The mental and emotional duress that war has inflicted on Prior move one stage further than events in the last book, The Eye in the Door: having coped with wounds, trench fever and a dual personality brought on by shell- shock, Prior now has to go back and fight. As an example of war trauma, he is a living lab experiment, a test-case for Rivers, who now watches to see how his therapy will hold up.
Prior is here to demonstrate widespread symptoms as well as individual problems: although homesick, he feels hopelessly alienated among civilians and returns to France with relief. He also has typical lost-youth syndrome - three tours to the front mean he has seen it all, done it all; he is ancient in comparison with the new recruits: "A generation lasted six months, less than that on the Somme, barely twelve weeks. He was this boy's great-grandfather."
So far this is familiar ground, but variation is provided by Rivers's other patients back at the hospital, who range right across the spectrum of nervous disorders. There's Moffet, who lost all movement in his legs at the first sound of the guns, and Wansbeck, who murdered a German prisoner and is now visited by his ghost together with the stench of decomposing flesh. To complicate Rivers's job, most of his patients also suffer from acute stiff upper lip with regard to the efficacy of psychotherapy - this is, after all, 80 years ago.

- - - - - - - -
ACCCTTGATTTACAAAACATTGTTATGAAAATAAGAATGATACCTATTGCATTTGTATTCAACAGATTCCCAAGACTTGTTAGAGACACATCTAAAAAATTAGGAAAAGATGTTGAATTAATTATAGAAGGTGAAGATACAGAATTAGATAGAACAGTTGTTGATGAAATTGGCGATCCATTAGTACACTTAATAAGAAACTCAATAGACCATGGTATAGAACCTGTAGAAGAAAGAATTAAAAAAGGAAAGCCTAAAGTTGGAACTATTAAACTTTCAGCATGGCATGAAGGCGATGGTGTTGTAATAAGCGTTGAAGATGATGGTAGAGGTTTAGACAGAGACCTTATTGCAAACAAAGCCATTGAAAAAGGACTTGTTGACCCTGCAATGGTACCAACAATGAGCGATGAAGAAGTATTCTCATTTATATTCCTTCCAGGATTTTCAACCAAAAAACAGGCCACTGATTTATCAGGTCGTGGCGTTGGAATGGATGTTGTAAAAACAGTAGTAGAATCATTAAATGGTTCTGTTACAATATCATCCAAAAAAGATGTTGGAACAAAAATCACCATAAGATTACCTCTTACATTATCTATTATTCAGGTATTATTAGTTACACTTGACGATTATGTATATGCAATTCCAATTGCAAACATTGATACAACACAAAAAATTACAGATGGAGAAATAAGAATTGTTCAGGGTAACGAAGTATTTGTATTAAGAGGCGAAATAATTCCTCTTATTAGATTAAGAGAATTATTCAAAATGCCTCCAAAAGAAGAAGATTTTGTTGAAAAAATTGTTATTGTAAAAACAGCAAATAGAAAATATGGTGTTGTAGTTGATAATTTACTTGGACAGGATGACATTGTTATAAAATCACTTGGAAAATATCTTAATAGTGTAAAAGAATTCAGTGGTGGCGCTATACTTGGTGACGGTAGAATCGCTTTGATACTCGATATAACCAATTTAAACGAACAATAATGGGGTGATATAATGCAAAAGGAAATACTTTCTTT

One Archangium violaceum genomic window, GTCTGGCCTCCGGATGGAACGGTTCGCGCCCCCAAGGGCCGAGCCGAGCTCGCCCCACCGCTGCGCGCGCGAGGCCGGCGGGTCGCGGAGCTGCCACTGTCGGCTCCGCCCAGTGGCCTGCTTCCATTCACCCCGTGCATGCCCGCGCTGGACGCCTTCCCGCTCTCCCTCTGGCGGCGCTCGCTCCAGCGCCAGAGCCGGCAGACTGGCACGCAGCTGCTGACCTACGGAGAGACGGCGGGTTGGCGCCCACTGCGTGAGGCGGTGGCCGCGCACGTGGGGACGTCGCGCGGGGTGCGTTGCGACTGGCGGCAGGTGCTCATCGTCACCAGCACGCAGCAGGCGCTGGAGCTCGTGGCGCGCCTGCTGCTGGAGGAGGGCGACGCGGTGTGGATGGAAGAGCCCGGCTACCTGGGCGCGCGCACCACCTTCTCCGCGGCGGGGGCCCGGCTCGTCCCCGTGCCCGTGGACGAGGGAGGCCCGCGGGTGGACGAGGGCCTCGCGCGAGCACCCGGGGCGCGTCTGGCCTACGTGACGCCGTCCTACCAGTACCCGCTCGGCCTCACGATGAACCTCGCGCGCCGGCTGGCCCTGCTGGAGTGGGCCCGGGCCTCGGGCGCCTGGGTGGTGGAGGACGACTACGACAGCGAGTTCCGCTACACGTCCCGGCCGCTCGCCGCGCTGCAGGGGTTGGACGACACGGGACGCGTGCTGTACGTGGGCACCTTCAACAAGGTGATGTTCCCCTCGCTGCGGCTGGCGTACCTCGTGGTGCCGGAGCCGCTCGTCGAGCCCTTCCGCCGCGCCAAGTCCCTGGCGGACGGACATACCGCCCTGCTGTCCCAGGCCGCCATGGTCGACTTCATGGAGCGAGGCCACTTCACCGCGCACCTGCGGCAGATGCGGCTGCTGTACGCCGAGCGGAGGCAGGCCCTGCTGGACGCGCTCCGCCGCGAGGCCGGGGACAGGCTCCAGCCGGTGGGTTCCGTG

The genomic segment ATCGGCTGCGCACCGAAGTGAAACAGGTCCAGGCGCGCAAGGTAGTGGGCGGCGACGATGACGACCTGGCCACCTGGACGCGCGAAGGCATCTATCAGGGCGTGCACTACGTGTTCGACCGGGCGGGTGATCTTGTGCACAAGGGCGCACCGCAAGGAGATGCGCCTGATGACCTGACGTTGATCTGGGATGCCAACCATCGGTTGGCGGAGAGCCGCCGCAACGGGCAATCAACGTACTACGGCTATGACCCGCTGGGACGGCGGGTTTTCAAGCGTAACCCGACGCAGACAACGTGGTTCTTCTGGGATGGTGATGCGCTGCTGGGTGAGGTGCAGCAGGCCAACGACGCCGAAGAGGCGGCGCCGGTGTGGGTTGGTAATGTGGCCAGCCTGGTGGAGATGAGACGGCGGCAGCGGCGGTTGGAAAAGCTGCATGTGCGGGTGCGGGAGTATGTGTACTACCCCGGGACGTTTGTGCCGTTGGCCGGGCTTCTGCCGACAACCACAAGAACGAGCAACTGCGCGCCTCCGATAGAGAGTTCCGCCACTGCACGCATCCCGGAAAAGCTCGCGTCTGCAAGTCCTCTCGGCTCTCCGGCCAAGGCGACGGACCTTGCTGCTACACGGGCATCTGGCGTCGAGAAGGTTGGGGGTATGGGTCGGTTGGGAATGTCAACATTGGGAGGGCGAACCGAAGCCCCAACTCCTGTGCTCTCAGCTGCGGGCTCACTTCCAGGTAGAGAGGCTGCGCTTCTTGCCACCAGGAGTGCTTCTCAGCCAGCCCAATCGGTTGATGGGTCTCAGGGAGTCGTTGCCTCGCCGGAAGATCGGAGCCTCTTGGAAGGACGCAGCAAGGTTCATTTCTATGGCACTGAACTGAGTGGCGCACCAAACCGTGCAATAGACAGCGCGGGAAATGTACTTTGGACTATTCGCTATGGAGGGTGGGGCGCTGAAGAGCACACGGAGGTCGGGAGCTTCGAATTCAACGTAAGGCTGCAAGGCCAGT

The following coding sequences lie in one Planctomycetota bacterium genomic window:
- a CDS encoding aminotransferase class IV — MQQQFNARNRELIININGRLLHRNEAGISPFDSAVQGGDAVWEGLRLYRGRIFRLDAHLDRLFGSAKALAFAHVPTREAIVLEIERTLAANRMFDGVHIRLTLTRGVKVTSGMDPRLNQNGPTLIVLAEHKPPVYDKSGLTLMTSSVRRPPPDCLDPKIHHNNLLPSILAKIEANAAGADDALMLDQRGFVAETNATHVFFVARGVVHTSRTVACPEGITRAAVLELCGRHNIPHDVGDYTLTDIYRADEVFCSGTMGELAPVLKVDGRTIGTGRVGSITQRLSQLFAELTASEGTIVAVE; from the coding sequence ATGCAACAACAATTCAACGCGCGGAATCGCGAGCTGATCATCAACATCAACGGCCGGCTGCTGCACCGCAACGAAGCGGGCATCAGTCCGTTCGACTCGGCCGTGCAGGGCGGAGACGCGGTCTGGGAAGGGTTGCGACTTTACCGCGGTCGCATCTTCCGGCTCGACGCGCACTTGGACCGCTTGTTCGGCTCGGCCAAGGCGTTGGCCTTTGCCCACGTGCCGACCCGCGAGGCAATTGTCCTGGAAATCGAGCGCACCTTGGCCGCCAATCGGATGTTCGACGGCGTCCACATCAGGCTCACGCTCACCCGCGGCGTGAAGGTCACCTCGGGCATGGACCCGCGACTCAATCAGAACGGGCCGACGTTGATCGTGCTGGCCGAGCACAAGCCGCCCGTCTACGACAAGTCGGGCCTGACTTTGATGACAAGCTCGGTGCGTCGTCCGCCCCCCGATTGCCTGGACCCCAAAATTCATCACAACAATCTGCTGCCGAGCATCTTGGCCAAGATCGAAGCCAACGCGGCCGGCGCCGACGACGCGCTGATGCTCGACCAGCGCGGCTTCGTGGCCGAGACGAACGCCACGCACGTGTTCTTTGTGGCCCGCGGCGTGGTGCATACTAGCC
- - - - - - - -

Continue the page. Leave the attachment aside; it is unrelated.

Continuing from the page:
This is a potentially fascinating area, and one could read plenty more about these early theories and treatments; instead, Pat Barker spends a lot of time flashing back to Rivers's pre-war experience as an anthropologist living among headhunters. The fact that Rivers really did this does not automatically make these sequences congruous with the rest of the book, apart from the obvious parallel between Rivers and the local healer-witch- doctor. It all calls for a lot of emotional advance-and-retreat: once you are focused on the realities of trench-trauma it is difficult to find yourself suddenly in the middle of the bush inspecting tribal courtship rituals.
This said, Barker uses the primitive world as a comparison with what happens to a more "civilised" society once war has blown the lid off. The tribal people are better equipped to deal with instinctive forces, being quite at home with the ghosts which cause Rivers's patients so much distress. Prior, hardly the loveable hero, does his level best to reverse the civilising process, breaking one sexual taboo after another as extreme conditions push his sadism to the fore, but he remains too much of a Western man to stick a bayonet in without feeling squeamish.
The Ghost Road is refreshingly free from bogus "period" flavour, from farthing buns and cheery war songs. Facts and figures are kept at the minimum necessary to remind us that women under 30 can't vote or that homosexuality is punishable by imprisonment. Through the streetwise eyes of Billy Prior, the author presents a surprisingly unsentimental view of war. The sensationalist possibilities of violence are not over-exploited, yet there are harrowing moments. One may feel that the suffering of the First World War is well-known by now; Pat Barker's startling evocation of what it did to people shows why books on the subject still need to be written.Reuse content